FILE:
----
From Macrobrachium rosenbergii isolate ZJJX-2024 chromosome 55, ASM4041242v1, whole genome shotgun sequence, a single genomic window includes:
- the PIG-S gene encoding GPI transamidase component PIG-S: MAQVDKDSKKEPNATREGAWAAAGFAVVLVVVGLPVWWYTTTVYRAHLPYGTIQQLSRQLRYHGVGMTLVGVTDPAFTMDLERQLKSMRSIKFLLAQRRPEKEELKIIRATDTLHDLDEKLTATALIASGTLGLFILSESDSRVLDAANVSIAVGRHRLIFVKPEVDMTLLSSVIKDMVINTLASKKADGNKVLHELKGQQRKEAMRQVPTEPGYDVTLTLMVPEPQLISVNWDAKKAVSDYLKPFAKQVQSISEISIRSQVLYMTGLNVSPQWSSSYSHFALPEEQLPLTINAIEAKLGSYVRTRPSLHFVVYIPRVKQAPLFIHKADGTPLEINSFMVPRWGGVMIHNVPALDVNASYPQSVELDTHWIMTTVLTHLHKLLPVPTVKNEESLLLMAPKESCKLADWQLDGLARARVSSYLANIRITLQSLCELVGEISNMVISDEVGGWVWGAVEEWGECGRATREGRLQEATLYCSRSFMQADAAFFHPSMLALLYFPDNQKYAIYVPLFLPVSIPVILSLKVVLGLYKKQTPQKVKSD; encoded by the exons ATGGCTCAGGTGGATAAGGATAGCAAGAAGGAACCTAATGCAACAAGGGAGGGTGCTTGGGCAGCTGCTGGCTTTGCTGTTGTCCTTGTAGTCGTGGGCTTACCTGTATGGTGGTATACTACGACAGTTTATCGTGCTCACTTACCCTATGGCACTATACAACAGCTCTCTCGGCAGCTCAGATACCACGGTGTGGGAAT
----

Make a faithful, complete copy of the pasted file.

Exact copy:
From Macrobrachium rosenbergii isolate ZJJX-2024 chromosome 55, ASM4041242v1, whole genome shotgun sequence, a single genomic window includes:
- the PIG-S gene encoding GPI transamidase component PIG-S: MAQVDKDSKKEPNATREGAWAAAGFAVVLVVVGLPVWWYTTTVYRAHLPYGTIQQLSRQLRYHGVGMTLVGVTDPAFTMDLERQLKSMRSIKFLLAQRRPEKEELKIIRATDTLHDLDEKLTATALIASGTLGLFILSESDSRVLDAANVSIAVGRHRLIFVKPEVDMTLLSSVIKDMVINTLASKKADGNKVLHELKGQQRKEAMRQVPTEPGYDVTLTLMVPEPQLISVNWDAKKAVSDYLKPFAKQVQSISEISIRSQVLYMTGLNVSPQWSSSYSHFALPEEQLPLTINAIEAKLGSYVRTRPSLHFVVYIPRVKQAPLFIHKADGTPLEINSFMVPRWGGVMIHNVPALDVNASYPQSVELDTHWIMTTVLTHLHKLLPVPTVKNEESLLLMAPKESCKLADWQLDGLARARVSSYLANIRITLQSLCELVGEISNMVISDEVGGWVWGAVEEWGECGRATREGRLQEATLYCSRSFMQADAAFFHPSMLALLYFPDNQKYAIYVPLFLPVSIPVILSLKVVLGLYKKQTPQKVKSD; encoded by the exons ATGGCTCAGGTGGATAAGGATAGCAAGAAGGAACCTAATGCAACAAGGGAGGGTGCTTGGGCAGCTGCTGGCTTTGCTGTTGTCCTTGTAGTCGTGGGCTTACCTGTATGGTGGTATACTACGACAGTTTATCGTGCTCACTTACCCTATGGCACTATACAACAGCTCTCTCGGCAGCTCAGATACCACGGTGTGGGAAT